22 “The man with two bags of gold also came. ‘Master,’ he said, ‘you entrusted me with two bags of gold; see, I have gained two more.’
23 “His master replied, ‘Well done, good and faithful servant! You have been faithful with a few things; I will put you in charge of many things. Come and share your master’s happiness!’
24 “Then the man who had received one bag of gold came. ‘Master,’ he said, ‘I knew that you are a hard man, harvesting where you have not sown and gathering where you have not scattered seed. 25 So I was afraid and went out and hid your gold in the ground. See, here is what belongs to you.’
26 “His master replied, ‘You wicked, lazy servant! So you knew that I harvest where I have not sown and gather where I have not scattered seed? 27 Well then, you should have put my money on deposit with the bankers, so that when I returned I would have received it back with interest.
28 “‘So take the bag of gold from him and give it to the one who has ten bags. 29 For whoever has will be given more, and they will have an abundance. Whoever does not have, even what they have will be taken from them. 30 And throw that worthless servant outside, into the darkness, where there will be weeping and gnashing of teeth.’
Nehemiah [Nēhe mī'ah]—jehovah hath consoled.
- A chief man who returned from exile (Ezra 2:2; Neh. 7:7).
- The son of Hachaliah and cup-bearer to king Artaxerxes (Neh. 1:1).
The Man Who Had a Mind to Work
Nehemiah and Hanani were the sons of Hachaliah (Neh. 1:1; 2:5; 7:2 ), and the references suggest that the family belonged to the capital. Nehemiah, although born in exile, grew up in the faith of Israel’s God. Nehemiah’s name appears as a prince, not as a priest (Neh. 9:38; 10:1), and he was perhaps the chief man who returned from Babylon with Zerubbabel ( Ezra 2:2; Neh. 7:7). As the king’s cup-bearer, he held a high place of honor in the palace of Shushan (Neh. 1:11), having confidential access to the king. His Persian name was Sheshbazzar ( Ezra 1:8). He was one of the princes who signed the covenant (Neh. 9:38; 10:1). He became Governor of Jerusalem (Neh. 10:1 ). Josephus says that Nehemiah died of old age and that the repaired walls of the city constituted his best and most enduring monument.
For his patriotic task (Neh. 1:1-4 ), Nehemiah was well qualified. As a true Israelite, he labored for the purity of public worship, the integrity of family life, the sanctity of the sabbath. Ezra was the student and preacher; Nehemiah, the soldier and statesman. He was courageous and God-fearing, and brought to his labors a noble disinterestedness, and unblemished rectitude, a dauntless spirit and unswerving loyalty to God. Alexander Whyte in his helpful essay of Nehemiah speaks of him:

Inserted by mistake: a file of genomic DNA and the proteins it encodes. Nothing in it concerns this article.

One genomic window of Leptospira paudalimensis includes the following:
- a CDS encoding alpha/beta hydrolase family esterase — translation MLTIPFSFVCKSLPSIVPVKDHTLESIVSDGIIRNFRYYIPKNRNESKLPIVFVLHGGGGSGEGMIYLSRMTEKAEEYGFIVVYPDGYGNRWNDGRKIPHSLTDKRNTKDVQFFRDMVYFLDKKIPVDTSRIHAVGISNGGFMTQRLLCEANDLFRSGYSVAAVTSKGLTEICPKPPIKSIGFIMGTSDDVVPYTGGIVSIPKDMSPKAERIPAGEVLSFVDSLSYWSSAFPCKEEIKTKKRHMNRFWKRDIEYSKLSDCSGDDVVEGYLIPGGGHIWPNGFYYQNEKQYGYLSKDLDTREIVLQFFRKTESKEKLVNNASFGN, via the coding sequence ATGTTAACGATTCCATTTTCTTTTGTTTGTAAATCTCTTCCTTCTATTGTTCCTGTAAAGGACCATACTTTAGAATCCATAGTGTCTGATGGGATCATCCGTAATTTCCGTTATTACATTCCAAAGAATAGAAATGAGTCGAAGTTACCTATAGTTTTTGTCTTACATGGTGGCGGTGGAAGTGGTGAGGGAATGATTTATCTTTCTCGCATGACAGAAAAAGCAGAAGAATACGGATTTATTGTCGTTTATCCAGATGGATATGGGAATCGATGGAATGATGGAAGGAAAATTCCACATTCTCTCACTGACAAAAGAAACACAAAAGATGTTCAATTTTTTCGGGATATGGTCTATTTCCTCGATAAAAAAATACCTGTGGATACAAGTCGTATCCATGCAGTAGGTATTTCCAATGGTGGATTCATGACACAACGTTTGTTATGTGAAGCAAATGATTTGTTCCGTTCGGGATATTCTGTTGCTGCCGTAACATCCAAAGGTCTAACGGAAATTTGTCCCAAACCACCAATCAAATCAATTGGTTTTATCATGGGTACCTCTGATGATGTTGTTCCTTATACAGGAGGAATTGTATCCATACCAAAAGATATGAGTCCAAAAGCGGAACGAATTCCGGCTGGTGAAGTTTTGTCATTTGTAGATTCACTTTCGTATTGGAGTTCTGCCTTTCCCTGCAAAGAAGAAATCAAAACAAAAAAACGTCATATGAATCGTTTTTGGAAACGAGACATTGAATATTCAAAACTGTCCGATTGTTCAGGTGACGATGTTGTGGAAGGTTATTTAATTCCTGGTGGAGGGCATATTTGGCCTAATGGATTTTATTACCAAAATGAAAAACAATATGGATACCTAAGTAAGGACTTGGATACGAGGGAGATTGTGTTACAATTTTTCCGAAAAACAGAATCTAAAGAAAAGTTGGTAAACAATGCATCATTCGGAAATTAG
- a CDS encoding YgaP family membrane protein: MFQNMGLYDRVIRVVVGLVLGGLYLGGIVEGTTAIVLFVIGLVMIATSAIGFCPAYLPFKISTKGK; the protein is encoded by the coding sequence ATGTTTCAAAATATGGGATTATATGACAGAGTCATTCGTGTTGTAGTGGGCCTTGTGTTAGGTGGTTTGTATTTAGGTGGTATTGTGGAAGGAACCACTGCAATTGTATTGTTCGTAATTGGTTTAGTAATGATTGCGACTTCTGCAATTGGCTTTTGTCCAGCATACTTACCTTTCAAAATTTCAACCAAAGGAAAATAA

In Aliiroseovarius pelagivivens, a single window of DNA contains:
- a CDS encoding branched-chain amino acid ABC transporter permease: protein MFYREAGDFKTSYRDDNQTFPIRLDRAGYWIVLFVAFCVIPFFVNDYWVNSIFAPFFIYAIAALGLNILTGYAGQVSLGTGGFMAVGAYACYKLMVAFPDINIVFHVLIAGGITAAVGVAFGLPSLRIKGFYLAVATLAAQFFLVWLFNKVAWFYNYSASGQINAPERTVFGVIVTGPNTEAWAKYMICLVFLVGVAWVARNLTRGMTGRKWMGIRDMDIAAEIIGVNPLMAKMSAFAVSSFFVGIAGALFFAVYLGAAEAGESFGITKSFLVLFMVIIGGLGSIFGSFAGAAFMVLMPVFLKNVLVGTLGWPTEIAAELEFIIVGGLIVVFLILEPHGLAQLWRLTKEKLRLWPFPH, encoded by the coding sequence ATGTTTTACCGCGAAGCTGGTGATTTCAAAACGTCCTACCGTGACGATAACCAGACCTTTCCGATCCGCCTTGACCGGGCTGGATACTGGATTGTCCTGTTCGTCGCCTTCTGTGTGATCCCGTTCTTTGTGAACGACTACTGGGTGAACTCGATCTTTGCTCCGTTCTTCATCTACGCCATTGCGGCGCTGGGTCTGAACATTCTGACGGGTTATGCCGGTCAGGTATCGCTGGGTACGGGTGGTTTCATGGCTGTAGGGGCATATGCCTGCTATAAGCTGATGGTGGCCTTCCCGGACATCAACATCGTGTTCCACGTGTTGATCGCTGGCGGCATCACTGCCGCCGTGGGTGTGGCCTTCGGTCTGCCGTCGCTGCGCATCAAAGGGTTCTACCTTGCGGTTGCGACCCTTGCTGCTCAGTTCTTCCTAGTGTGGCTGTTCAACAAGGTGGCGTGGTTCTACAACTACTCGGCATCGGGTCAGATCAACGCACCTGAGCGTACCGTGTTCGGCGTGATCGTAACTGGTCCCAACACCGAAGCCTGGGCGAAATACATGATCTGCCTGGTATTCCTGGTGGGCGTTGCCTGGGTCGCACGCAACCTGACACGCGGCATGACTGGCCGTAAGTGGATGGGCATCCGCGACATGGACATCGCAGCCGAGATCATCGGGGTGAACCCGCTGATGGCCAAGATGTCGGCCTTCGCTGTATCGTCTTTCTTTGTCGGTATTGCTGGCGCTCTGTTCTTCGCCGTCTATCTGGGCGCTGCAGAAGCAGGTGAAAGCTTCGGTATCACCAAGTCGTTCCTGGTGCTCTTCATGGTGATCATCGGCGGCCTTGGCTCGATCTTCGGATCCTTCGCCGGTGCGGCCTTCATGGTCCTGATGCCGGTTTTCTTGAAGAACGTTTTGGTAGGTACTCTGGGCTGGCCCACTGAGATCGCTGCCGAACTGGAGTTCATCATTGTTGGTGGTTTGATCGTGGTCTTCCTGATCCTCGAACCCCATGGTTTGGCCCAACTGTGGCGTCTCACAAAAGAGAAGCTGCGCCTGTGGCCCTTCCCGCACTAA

As a self-contained man. A man of his own counsel. A man with the counsel of God alone in his mind and in his heart. A reserved and resolute man. A man to take command of other men. A man who will see things with his own eyes, and without all eyes seeing him. A man in no haste or hurry. He will not begin till he has counted the cost. And then he will not stop till he has finished the work.
While we are compelled to pass over a full exposition of the book of this patriotic Jew whose heart was stirred with sorrow over the derelict condition of Jerusalem, we must linger over some of its important aspects.
I. He illustrates the strength which comes from an inspiring purpose and definite aim. Open opposition and underhanded wiles had to be faced, but undauntedly Nehemiah persisted in his task (Neh. 6:3). Among the hostile methods directed against his noble mission were:
Guile ( Neh. 6:2-4). Nehemiah knew that conferences were useless, and so shunned them.
False accusation (Neh. 6:5-9). This patriot had no selfish motives behind his endeavors.
Temptation to tempt God (Neh. 6:10-13). Nehemiah refused to hide himself in the Temple as if he was doing wrong.
Corruption of friends and associates ( Neh. 6:17-19). This was the meanest act of Nehemiah’s foes.
II. He sets forth the strength that comes from humble dependence upon God. True to God and his principles, Nehemiah surmounted all his enemies and obstacles. His sterling character stood the acid test, for he was a man of dependence upon God (Neh. 1:5-11 ), single-hearted in his devotion to God and his work, wise in taking proper precautions against surprise attacks, ever encouraging to those who labored with him. Making his prayer to God, Nehemiah knew that God would fight for him (Neh. 4:9, 20).
III. He manifested the strength which comes from the sense of union and of fellowship. All classes of people, even the daughters, were ready to take their place around the damaged walls. High and low worked together for the accomplishment of a God-inspired task (Neh. 3:12). With scorn, Nehemiah rebuked the pride and negligence of the nobles “who put not their necks to the work of their Lord” (Neh. 3:5 ). Fulfilling their obligation by repairing “every man over against his house,” the willing-heart with one mind to work illustrates the chain of living Christian fellowship set forth in Ecclesiastes 4:9. See 1 Corinthians 12:4-7.
3. A son of Azbuk and ruler of half the district of Jerusalen who repaired part of the wall—a common-sense enthusiast even as his illustrious namesake ( Neh. 3:16).
Join us in praying for our nation, that God will heal our land.